08.18.2015  
 

Does the California Wine Brand Need Help?

Slowing sales for lower priced California wines due to imports, consumer changes

 
by Andrew Adams
 
“wines
 
Napa, Calif.—In 2014, California wine producers shipped out 225 million cases worth nearly $25 billion, yet could the state’s wine industry actually need a little marketing help?

California wine sales are growing in the $10 and higher price segments, but the picture is not so rosy for manufacturers of lower priced bottles.

A strengthening dollar, young consumers who are constantly on the lookout for something new and exotic, and foreign wineries with ambitious plans to expand sales in the United States are some of the exterior challenges for the state’s wine industry.

For decades, affordable California appellation wine has been the entry point for millions of consumers across the nation. Recently, however, sales for wines priced less than $10 per bottle have not grown as fast as higher priced wines. Prices for grapes in the San Joaquin Valley have fallen in the wake of record harvests and diminished winery demand.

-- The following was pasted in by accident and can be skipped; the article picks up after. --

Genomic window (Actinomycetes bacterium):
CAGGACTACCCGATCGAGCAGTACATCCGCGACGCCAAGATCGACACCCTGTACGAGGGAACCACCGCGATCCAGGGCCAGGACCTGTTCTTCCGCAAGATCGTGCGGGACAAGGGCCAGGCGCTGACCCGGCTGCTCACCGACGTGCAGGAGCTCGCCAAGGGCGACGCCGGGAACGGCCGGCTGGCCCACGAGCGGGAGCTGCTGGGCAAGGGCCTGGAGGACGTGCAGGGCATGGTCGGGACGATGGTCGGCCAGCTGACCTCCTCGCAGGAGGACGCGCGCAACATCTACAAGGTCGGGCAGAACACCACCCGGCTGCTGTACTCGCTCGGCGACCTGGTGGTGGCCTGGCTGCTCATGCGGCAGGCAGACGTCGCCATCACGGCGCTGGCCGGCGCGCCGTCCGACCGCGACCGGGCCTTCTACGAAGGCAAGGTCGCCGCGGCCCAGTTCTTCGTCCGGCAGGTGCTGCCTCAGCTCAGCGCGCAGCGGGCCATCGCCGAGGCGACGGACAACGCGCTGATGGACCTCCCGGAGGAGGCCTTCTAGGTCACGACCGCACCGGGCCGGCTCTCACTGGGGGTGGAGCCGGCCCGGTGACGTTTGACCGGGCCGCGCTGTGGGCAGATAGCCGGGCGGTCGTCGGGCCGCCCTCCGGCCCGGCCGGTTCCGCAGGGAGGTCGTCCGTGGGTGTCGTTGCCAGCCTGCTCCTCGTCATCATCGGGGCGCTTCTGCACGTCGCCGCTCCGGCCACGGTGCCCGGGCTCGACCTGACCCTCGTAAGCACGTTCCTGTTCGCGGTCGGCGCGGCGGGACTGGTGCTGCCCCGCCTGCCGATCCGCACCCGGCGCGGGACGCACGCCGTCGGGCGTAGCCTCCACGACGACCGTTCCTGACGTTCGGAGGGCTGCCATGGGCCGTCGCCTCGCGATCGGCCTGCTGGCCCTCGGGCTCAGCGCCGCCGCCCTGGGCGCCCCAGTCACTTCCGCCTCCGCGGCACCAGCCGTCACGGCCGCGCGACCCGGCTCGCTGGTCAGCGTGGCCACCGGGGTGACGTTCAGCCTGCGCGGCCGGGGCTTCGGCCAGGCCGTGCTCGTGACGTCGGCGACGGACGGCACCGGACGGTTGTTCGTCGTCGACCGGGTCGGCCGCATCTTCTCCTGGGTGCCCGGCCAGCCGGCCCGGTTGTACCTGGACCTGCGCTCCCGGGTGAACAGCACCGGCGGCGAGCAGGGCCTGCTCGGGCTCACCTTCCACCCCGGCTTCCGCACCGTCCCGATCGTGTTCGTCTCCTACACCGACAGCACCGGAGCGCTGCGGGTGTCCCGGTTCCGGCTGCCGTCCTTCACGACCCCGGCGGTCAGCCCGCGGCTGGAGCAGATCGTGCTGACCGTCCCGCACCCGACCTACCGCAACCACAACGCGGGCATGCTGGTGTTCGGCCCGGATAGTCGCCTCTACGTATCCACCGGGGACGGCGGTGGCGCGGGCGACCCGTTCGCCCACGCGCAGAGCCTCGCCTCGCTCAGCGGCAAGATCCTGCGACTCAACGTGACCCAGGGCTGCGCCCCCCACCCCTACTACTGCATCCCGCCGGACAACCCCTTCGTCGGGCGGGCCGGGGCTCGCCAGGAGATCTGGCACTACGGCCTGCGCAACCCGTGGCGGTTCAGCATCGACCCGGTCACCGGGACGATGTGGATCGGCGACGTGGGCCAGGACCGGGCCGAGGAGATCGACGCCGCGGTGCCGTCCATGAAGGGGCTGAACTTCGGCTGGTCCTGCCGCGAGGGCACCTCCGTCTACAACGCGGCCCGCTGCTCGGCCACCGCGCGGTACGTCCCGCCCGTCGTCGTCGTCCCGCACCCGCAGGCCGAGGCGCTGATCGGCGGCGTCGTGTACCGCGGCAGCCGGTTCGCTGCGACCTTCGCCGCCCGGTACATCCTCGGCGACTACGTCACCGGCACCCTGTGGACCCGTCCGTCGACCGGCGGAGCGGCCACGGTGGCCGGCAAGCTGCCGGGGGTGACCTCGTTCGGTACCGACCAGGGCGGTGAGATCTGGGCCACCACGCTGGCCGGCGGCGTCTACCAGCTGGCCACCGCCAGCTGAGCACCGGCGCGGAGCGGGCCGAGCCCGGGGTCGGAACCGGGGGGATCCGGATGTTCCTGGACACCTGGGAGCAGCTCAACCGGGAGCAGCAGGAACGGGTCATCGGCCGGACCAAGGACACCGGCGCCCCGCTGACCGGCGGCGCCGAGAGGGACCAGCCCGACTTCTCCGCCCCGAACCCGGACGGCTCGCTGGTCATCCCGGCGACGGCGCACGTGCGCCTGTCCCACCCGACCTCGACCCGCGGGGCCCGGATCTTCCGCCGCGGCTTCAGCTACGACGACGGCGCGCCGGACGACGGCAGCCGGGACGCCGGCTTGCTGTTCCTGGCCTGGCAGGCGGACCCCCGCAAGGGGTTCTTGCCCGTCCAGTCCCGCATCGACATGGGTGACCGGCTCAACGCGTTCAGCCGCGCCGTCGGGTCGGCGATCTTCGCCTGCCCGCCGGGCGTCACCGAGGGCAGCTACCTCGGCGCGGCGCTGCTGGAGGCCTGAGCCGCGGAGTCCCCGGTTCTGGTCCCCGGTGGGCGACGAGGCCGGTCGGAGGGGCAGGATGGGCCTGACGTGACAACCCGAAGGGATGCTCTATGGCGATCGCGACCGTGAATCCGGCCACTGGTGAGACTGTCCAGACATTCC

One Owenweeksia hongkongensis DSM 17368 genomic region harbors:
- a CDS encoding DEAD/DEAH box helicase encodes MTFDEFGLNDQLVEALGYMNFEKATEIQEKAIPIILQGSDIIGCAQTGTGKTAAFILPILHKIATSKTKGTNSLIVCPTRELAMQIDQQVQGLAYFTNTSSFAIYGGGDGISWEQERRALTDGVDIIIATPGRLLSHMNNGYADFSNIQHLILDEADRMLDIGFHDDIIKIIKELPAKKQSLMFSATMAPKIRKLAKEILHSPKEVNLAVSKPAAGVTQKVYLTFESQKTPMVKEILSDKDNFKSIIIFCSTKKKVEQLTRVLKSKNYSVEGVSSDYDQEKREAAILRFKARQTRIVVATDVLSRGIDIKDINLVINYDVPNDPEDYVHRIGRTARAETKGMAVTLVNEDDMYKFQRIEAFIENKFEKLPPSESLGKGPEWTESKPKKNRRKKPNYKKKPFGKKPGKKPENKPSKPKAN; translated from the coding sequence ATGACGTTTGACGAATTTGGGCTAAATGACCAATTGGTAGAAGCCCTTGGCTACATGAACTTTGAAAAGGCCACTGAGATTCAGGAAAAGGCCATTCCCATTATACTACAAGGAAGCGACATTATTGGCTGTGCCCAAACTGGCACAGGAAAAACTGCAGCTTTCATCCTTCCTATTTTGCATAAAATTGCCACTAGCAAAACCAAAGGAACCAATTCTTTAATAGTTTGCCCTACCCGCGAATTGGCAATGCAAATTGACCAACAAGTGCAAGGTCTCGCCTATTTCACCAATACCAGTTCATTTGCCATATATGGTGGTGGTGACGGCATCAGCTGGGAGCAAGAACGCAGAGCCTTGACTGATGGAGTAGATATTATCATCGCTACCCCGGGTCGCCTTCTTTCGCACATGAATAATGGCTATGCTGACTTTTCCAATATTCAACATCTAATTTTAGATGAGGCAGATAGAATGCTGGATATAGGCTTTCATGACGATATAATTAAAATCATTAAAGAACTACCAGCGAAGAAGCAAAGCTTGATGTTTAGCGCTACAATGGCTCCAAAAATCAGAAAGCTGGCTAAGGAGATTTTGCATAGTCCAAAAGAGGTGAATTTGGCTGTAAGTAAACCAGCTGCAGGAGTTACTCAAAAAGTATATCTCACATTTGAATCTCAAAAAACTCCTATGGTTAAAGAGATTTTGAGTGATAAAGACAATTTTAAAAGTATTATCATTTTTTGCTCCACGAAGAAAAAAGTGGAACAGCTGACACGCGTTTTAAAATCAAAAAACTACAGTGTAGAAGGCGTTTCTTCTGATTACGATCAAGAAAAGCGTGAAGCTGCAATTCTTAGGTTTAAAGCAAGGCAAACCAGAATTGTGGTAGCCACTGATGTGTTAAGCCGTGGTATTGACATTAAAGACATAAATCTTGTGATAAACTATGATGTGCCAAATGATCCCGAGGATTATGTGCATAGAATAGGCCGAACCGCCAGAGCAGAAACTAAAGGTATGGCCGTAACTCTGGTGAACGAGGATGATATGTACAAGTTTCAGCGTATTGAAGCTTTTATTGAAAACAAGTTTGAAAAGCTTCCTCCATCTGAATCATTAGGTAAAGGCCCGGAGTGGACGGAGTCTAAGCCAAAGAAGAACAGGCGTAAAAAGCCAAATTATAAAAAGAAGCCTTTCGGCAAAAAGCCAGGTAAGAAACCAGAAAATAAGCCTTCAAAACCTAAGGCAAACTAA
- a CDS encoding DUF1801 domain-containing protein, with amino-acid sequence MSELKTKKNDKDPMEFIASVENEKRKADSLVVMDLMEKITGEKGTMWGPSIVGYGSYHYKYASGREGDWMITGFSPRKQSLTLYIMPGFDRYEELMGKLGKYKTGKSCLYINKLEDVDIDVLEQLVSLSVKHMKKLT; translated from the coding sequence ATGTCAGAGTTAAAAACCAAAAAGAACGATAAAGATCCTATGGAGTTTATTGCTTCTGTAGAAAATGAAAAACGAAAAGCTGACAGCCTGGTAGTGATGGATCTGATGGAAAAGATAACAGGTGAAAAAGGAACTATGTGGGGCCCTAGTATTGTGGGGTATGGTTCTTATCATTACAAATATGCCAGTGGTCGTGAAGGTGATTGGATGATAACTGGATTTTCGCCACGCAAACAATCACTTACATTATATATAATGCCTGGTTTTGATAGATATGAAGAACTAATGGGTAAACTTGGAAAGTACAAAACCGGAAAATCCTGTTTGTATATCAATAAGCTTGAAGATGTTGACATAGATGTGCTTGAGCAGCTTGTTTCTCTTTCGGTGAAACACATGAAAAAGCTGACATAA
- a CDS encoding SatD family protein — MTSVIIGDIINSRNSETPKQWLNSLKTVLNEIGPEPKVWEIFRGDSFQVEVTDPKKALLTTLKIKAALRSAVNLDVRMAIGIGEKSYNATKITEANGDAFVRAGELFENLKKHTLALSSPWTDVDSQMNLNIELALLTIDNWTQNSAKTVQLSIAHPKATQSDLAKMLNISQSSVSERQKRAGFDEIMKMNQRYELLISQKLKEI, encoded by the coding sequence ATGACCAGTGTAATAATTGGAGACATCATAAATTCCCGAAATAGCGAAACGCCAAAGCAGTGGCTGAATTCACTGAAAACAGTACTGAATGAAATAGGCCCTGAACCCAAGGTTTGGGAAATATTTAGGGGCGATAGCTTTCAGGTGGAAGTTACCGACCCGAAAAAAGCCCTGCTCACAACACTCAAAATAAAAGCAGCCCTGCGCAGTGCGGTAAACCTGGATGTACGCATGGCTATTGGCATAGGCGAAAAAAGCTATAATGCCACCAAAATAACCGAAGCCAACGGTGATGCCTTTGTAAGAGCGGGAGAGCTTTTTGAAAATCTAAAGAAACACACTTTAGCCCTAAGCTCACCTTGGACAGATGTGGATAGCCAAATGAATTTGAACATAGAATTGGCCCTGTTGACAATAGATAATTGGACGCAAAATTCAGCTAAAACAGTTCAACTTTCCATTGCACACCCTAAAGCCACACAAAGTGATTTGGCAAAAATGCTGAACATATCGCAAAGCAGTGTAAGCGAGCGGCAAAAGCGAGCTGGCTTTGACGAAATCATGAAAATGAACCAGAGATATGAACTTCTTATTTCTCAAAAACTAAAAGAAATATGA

Earlier this year, a Wines Vines Analytics report about the off-premise market found that the wines priced higher than $20 per bottle grew more than 15%, while those priced $8 to $10.99 grew by around 6%, and sales for wines less than $8 all declined, according to data provided by the market-research firm IRI. Wines priced $5 to $10.99 still account for more than half of the nearly $8 billion off-premise market, but the trend of slowing sales is clear.